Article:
Justice Abrahamson by the Numbers

In September, Justice Shirley Abrahamson began her forty-third term on the Wisconsin Supreme Court, a span of service several years longer than that of the previous record, intact for over a century.[1]  As she has announced that her forty-third term will also be her last, it seems an appropriate time to provide some perspective on the remarkable length of Justice Abrahamson’s tenure—and how prolific she has been during it.

Over the past 42 terms (1976-77 through 2017-18), Justice Abrahamson has authored 530 majority (or lead) opinions.  When concurrences and dissents are included, we arrive at a total of 1342—an average of 32 opinions per term.[2]  (Click here for a term-by-term display of Justice Abrahamson’s writings.  The table will open in a separate window, which should facilitate comparison with the data for other justices in the tables that follow.)

To appreciate the magnitude of this output, let’s measure it against that of a “field” consisting of Justices A.W. Bradley, Roggensack, Ziegler, R.G. Bradley, Kelly, and Gableman (Table 1).  Through 2017-18, these six justices have served 64 individual terms—52% more than Justice Abrahamson’s 42 terms.  During this period, they generated 1107 opinions (majority/lead, concurrences, and dissents), an average of 17 opinions per term for an individual justice (1107/64).  By herself, then, Justice Abrahamson has written 235 more opinions than the entire field, and she did so in 22 fewer individual terms.  Hence the fact that her average of 32 opinions per term is nearly double that of the average for the field’s individual justices.[3]

Given that majority/lead opinions are distributed fairly evenly each year, the most striking gap between Justice Abrahamson and the field emerges when we focus exclusively on the number of dissents written by each justice.  The 490 dissents authored by Justice Abrahamson far exceed the field’s total of 307 (Table 2).

Even if we reinforce the field by adding Justice Prosser (18 terms, 86 dissents), Justice Crooks (19 terms, 60 dissents), and Justice Butler (4 terms, 25 dissents), the 478 dissents written by all nine justices is still 12 shy of the number produced by Justice Abrahamson alone.  Moreover, by recruiting Justices Prosser, Crooks, and Butler, we increase to 105 the number of individual terms served by the field.  This yields an average of 4.6 dissents per term for an individual justice (478/105)—well below Justice Abrahamson’s average of 11.7 dissents per term (490/42).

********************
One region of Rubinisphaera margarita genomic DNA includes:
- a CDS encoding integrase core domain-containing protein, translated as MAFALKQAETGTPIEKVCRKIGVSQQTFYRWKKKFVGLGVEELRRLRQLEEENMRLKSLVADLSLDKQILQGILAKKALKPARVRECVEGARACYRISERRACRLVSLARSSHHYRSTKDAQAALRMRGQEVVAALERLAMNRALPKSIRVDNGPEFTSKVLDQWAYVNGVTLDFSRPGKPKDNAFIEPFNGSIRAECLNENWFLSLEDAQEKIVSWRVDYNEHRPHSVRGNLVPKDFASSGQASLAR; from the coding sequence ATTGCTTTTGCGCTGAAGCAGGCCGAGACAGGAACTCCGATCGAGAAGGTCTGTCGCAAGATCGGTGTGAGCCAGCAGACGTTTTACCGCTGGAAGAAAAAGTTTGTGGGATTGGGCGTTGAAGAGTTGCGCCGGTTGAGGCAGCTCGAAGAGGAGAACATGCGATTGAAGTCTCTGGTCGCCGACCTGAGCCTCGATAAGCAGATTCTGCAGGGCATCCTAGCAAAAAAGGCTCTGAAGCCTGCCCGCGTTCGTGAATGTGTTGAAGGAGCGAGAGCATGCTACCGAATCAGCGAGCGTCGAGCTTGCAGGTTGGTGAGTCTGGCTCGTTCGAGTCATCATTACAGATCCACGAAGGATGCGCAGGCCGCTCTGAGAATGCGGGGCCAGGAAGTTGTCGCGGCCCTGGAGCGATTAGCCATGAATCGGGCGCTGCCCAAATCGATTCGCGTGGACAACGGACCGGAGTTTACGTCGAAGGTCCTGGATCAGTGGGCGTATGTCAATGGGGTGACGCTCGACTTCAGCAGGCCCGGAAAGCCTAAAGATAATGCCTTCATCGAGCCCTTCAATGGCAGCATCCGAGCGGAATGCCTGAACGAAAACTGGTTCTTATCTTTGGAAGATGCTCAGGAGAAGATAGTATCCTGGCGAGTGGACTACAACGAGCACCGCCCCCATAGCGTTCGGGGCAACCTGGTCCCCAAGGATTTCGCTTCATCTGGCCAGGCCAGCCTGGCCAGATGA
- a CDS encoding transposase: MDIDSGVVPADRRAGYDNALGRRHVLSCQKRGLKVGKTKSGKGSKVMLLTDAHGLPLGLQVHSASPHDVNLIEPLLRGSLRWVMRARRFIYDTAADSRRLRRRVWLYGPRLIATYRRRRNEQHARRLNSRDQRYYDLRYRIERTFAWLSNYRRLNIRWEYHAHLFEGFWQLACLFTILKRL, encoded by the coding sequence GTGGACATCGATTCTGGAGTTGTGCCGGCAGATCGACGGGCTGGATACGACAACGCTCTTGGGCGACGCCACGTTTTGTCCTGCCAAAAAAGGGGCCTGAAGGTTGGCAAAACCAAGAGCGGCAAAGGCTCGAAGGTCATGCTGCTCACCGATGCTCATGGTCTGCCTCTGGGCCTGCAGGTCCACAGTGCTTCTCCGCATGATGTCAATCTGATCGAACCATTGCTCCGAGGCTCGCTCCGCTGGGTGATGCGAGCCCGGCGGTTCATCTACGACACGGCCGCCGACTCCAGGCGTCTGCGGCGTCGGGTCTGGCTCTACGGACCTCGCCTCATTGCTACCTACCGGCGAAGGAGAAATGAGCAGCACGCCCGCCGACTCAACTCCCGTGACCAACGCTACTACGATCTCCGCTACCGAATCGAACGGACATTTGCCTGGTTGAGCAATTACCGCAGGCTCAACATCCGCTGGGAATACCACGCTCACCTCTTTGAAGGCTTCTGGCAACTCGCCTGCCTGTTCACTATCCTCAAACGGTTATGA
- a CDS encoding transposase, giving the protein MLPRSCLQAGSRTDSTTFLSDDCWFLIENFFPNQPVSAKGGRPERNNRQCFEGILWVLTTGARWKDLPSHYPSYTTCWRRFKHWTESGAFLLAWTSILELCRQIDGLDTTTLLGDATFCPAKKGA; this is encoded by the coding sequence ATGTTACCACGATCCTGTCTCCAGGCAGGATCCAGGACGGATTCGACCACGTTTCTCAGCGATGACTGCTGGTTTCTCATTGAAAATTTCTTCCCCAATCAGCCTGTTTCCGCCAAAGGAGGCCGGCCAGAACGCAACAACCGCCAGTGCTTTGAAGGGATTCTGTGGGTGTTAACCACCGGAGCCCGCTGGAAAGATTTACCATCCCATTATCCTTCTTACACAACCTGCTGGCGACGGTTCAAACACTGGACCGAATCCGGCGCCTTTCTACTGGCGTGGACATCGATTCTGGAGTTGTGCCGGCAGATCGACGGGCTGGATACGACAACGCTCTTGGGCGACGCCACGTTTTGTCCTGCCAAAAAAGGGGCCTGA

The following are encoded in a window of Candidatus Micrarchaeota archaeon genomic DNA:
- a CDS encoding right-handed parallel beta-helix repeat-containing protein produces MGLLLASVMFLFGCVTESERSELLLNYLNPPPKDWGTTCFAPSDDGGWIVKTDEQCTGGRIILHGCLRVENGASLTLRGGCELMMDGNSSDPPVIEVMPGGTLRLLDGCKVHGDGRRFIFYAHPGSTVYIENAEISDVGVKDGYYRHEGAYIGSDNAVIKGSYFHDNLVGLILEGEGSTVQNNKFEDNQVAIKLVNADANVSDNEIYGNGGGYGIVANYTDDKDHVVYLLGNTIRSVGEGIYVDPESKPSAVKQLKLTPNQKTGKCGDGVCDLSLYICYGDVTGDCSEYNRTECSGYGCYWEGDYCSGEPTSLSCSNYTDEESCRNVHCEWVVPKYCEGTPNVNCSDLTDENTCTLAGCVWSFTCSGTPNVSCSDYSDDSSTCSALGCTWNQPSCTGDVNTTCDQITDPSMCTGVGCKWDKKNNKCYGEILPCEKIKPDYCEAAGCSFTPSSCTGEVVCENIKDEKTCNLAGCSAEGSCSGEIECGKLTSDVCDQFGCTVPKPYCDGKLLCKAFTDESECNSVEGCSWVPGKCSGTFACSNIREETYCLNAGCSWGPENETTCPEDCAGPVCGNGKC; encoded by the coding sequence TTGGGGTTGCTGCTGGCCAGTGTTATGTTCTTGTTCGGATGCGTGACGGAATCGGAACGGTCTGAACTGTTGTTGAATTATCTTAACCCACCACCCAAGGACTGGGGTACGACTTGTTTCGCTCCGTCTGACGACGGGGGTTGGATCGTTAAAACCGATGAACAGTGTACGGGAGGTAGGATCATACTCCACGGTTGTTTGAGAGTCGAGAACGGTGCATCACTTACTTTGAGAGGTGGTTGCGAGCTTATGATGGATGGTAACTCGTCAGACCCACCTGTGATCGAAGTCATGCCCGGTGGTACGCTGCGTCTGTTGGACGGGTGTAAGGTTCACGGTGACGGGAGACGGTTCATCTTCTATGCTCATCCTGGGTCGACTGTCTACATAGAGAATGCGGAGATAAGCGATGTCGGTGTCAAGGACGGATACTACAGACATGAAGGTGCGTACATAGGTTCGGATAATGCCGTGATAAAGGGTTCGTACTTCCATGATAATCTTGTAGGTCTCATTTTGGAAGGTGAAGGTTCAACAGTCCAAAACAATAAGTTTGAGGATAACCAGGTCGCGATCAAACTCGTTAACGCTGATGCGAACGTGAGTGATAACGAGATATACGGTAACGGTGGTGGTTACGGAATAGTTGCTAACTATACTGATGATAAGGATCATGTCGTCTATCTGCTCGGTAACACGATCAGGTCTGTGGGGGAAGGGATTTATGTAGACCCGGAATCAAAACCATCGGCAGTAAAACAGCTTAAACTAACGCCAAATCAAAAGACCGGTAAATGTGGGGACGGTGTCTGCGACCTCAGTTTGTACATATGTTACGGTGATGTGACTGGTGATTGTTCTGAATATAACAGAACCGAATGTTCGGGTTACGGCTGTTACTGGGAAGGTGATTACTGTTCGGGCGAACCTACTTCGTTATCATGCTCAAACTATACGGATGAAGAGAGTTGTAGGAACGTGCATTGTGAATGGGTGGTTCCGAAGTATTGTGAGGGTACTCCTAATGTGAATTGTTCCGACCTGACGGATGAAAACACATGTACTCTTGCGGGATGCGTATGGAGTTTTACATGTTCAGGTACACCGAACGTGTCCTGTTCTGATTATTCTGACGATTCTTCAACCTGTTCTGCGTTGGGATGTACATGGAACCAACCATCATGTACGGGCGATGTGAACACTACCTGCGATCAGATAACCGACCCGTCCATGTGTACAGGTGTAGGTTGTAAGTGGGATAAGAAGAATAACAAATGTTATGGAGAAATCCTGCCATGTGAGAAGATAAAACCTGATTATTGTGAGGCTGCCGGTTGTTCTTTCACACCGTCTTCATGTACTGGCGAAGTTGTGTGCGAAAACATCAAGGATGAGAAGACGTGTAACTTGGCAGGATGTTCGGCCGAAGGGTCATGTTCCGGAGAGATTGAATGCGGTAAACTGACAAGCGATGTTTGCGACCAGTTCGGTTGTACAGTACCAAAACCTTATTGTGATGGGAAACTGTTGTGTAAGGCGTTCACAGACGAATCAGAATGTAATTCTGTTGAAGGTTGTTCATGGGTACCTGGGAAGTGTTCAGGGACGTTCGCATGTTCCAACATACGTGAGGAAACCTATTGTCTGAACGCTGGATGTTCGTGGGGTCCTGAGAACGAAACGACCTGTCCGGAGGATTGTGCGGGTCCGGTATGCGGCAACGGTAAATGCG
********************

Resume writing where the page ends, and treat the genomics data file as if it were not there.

The fact that the court decided much larger numbers of cases during Justice Abrahamson’s early years on the bench than it has of late, combined with her maverick inclination to author dissents, make it difficult to imagine any current or future member of the court surpassing Justice Abrahamson’s output of 1342 opinions (and counting).

 

[1] The record had been held by Orsamus Cole, who served from 1855 to 1892.  In some reliable sources, his first name is spelled Orsamus (click here for an example), while in others it is spelled Orasmus (click here for an example).

[2] There may be a small number of separate opinions associated with rulings arising from such things as (1) motions and petitions, (2) disciplinary matters involving lawyers and judges, and (3) dismissals of cases because review had been improvidently granted.  Opinions of this sort, if any, are not included in the figures in this post.

[3] To be clear, figures for any individual justice do not include other justices’ concurrences or dissents joined by the individual in question.

About Alan Ball

Alan Ball is a Professor of History at Marquette University in Milwaukee, WI.

alan.ball@marquette.edu

SCOWstats offers numerical analysis of the voting by Wisconsin Supreme Court justices on diverse issues over the past 41 years.

Comments

  1. Benbow Cheesman says:

    The numbers alone are, indeed, impressive. They become even more so when one examines the depth of reasoning and the quality of writing, and considers the amount of time and effort reflected in her submissions. I believe it was Brandeis who once replied to a compliment on his writing that “there’s no good writing; only good re-writing.”

Speak Your Mind

*